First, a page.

Since the MMR vaccine’s big debut in 1967, the U.S. saw the rate of mumps cases decline by 99 percent, says the Philadelphia Inquirer. Nonetheless, mumps have recently made a comeback on college campuses, including those in Philadelphia and in the greater PA area. The outbreak hit Temple University the hardest.
Between February and March, over 100 students at Temple have been affected by mumps–the viral infection that affects the salivary glands. Temple is the only school in Philly that does not require incoming freshman to have the MMR vaccine, which is 88 percent effective in preventing mumps. However, most infected students had actually received the vaccine when they were children, reports the Philadelphia Inquirer. Nonetheless, the vaccine only lasts between 10 and 15 years. Therefore, by the time one goes to college, the vaccine has sometimes worn off. A booster shot can usually restore full immunity, according to health officials.
In 2017, Pennsylvania State University encountered a mumps outbreak as well. The 40 cases that it faced now seem miniscule in comparison to the number reported at Temple. Unlike Temple University, colleges and universities in Lancaster County, such as Franklin & Marshall College, Millersville University, and Thaddeus Stevens College of Technology, do require incoming freshman to have been vaccinated. On the other hand, Central Pennsylvania’s Community College only require students pursuing health career programs to get the MMR vaccine.
Mumps are spread through saliva and mucus, according to the Pennsylvania Immunization Coalition, Therefore, sneezing, coughing, sharing drinks and food and living in close proximity to others are a few ways in which one can acquire the infection. As a result, college students are more susceptible to becoming infected than are other demographic groups. The incubation period for mumps can last between 12 and 25 days. Students can be contagious for over three weeks without even realizing it. The Coalition says that common symptoms include loss of appetite, fever, muscle aches, headaches, and swollen glands under the ears or jaw. Although rare today, mumps can also lead to deafness, meningitis, and encephalitis—the swelling of the brain. Sterility and inflammation of the testicles and ovaries can occur in some cases as well.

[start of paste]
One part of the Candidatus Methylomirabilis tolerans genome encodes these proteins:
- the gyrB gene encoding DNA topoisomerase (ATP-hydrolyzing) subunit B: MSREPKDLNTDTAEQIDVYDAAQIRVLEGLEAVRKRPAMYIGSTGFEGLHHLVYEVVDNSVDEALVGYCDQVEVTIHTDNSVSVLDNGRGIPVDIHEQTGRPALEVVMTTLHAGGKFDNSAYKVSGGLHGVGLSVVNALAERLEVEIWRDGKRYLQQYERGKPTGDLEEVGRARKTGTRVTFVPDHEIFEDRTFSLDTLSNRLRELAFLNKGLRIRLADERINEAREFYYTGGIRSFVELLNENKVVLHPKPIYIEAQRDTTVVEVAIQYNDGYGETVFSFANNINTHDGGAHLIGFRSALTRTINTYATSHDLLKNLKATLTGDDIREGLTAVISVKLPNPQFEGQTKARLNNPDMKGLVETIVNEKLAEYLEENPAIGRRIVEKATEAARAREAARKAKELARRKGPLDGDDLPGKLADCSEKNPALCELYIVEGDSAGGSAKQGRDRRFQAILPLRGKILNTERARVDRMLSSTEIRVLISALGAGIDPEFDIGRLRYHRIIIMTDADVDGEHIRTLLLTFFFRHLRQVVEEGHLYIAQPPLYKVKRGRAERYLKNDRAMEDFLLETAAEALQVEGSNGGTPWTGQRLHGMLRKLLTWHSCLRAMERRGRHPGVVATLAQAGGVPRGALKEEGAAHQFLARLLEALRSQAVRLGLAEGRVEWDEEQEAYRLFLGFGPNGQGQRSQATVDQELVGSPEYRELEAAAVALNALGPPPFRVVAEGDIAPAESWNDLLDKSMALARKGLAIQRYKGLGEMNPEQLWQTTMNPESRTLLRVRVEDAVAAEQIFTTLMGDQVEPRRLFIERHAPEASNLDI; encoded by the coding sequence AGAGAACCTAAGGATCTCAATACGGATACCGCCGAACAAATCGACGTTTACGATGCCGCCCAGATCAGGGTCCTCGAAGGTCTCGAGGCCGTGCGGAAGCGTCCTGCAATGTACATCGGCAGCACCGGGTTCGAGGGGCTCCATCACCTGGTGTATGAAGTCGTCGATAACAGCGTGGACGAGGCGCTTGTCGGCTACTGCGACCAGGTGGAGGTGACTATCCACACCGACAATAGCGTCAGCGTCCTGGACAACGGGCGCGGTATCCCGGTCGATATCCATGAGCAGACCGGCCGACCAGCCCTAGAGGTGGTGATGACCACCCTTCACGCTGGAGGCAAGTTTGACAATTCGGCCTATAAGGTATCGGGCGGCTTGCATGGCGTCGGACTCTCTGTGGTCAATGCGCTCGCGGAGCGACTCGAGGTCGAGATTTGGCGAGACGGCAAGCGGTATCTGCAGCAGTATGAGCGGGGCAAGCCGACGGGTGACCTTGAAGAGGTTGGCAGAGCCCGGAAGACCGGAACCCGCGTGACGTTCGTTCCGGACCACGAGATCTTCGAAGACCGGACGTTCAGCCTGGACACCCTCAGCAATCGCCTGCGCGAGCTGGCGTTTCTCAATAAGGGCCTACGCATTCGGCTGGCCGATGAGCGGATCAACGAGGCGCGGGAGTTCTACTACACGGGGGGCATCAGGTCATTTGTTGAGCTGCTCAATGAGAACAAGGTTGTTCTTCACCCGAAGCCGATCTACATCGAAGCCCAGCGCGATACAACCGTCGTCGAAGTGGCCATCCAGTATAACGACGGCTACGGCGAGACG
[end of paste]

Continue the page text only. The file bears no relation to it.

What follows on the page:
In response to the outbreak, Temple held two free walk-in clinics at the end of March. The clinics provided students who had never been vaccinated with two doses of the MMR vaccine. It also offered students who had been previously vaccinated with a third booster dose. Nearly 1,000 booster doses have been delivered since the start of the outbreak, according to Mark Denys, Temple’s director of student and employee health services. However, despite the vaccines and boosters, around five new cases are arising each day.
Temple University has decided to change its policy. It will now require incoming freshman to obtain the MMR vaccine prior to the start of school. For now, officials such as Steven Alles—director of disease control for the Philadelphia Department of Public Health—are encouraging those infected to limit contact with their peers, and to get lots of rest.